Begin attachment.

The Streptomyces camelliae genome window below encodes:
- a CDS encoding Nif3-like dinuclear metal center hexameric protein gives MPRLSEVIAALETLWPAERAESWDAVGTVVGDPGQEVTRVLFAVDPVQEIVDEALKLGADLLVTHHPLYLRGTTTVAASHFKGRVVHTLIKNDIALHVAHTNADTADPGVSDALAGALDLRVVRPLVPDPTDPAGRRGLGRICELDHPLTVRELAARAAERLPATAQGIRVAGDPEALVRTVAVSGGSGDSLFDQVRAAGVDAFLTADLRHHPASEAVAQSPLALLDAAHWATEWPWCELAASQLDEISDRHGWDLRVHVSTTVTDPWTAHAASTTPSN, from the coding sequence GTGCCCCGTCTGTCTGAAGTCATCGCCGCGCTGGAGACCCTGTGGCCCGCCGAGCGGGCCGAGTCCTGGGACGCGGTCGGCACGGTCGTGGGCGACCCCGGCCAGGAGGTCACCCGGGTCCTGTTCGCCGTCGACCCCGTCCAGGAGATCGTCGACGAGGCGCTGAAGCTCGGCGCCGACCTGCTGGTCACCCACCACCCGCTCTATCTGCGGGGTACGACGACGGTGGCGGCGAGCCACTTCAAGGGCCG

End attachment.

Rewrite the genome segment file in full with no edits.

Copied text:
The Streptomyces camelliae genome window below encodes:
- a CDS encoding Nif3-like dinuclear metal center hexameric protein gives MPRLSEVIAALETLWPAERAESWDAVGTVVGDPGQEVTRVLFAVDPVQEIVDEALKLGADLLVTHHPLYLRGTTTVAASHFKGRVVHTLIKNDIALHVAHTNADTADPGVSDALAGALDLRVVRPLVPDPTDPAGRRGLGRICELDHPLTVRELAARAAERLPATAQGIRVAGDPEALVRTVAVSGGSGDSLFDQVRAAGVDAFLTADLRHHPASEAVAQSPLALLDAAHWATEWPWCELAASQLDEISDRHGWDLRVHVSTTVTDPWTAHAASTTPSN, from the coding sequence GTGCCCCGTCTGTCTGAAGTCATCGCCGCGCTGGAGACCCTGTGGCCCGCCGAGCGGGCCGAGTCCTGGGACGCGGTCGGCACGGTCGTGGGCGACCCCGGCCAGGAGGTCACCCGGGTCCTGTTCGCCGTCGACCCCGTCCAGGAGATCGTCGACGAGGCGCTGAAGCTCGGCGCCGACCTGCTGGTCACCCACCACCCGCTCTATCTGCGGGGTACGACGACGGTGGCGGCGAGCCACTTCAAGGGCCG